I do hope that something materializes for them, at least for the 500. I’m a big fan of Stefan. He would be a nice addition to the series full-time. Don Cusick seems to be very passionate about getting involved in IndyCar, and I read he has ties to The Thermal Club, where IndyCar will have Spring Training in February. Any information would be appreciated!

Billy Josephson, Panama City Beach, FL

MP: Well, that’s kind of you to say, Billy. I rarely file the Mailbag feeling like I’ve done a great job, so I’ll take your word on it. By the time you’re reading this, I’ll be charging my video camera and microphones and packing them for a day trip to Palm Springs next week to visit the Thermal track and cover Cusick’s Indy 500 announcement.

Don Cusick is a throwback; loves IndyCar and is willing to put his own money behind his involvement. There was a goal to buy a car and do a part-time program outside of the 500, but I haven’t heard about that happening for 2023. If all goes well during my day trip, we’ll have some in-car footage and narration of the track configuration IndyCar will use for Spring Training.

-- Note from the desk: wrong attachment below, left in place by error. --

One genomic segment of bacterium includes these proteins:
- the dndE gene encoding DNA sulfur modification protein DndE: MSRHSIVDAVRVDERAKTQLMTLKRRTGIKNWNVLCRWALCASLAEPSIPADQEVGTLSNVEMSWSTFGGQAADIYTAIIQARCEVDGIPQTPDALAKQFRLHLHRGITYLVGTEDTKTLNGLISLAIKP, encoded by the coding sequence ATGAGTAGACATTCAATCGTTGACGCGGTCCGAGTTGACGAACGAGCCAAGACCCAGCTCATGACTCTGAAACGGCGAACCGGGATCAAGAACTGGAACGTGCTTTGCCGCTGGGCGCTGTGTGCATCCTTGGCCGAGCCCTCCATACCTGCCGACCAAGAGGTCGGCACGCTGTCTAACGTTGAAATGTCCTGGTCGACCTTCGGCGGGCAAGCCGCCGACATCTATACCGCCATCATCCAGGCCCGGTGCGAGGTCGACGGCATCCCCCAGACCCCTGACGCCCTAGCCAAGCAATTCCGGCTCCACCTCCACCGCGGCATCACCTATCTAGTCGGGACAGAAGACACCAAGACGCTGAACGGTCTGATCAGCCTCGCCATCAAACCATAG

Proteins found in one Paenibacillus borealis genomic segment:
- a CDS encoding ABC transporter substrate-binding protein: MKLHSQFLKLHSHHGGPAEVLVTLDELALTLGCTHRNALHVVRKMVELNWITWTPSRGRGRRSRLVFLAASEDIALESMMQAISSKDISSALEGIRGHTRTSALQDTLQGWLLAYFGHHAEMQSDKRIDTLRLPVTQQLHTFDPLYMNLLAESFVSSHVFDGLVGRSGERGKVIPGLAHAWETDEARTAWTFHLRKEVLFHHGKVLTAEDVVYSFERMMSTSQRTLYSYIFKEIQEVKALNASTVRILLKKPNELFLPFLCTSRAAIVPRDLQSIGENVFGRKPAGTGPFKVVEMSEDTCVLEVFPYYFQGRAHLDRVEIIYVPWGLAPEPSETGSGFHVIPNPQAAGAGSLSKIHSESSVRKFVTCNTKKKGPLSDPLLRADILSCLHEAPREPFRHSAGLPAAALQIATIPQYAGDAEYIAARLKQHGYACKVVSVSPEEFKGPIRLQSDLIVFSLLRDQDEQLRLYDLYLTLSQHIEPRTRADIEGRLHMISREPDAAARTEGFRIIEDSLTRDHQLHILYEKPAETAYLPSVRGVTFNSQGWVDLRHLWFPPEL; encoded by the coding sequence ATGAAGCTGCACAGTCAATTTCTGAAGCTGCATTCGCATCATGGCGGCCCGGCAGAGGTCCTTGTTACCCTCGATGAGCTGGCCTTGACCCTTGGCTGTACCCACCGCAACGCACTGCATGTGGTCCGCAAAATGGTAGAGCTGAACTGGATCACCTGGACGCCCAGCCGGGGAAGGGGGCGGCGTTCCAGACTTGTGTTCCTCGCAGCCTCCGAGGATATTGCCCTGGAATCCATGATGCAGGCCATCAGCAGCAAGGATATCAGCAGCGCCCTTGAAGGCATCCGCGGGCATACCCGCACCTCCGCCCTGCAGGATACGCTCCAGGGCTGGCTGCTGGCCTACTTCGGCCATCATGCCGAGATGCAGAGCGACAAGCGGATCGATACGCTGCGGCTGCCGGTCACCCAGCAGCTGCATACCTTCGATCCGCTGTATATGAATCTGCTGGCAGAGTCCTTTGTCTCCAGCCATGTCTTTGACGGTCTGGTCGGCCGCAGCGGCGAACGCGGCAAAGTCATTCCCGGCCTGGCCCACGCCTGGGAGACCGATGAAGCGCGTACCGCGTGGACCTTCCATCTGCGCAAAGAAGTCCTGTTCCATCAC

Wilson and Cusick are aiming to be back in the game next May. Motorsport Images

Q: Let’s assume I’m in a dream and thinking anything is possible. On December 1, IndyCar announces that for the 2023 Indy 500 you can run any powerplant that you could get into the current chassis. Is there anything out there that might be technically feasible, somewhat affordable and relative easy to adapt? What would you do if I gave you a blank check and five months to get after it? Would it really be that challenging?

Now I’ll wake up and go about my day.

Rick Navratil, Glendale, AZ

MP: Lots of great possibilities out there, Rick, but there’s one unique thing to consider. With IndyCar’s current V6 formula, the car is designed and engineered around a rather tiny motor that’s shorter from front to back than anything readily found in the CART, Champ Car, or IRL days.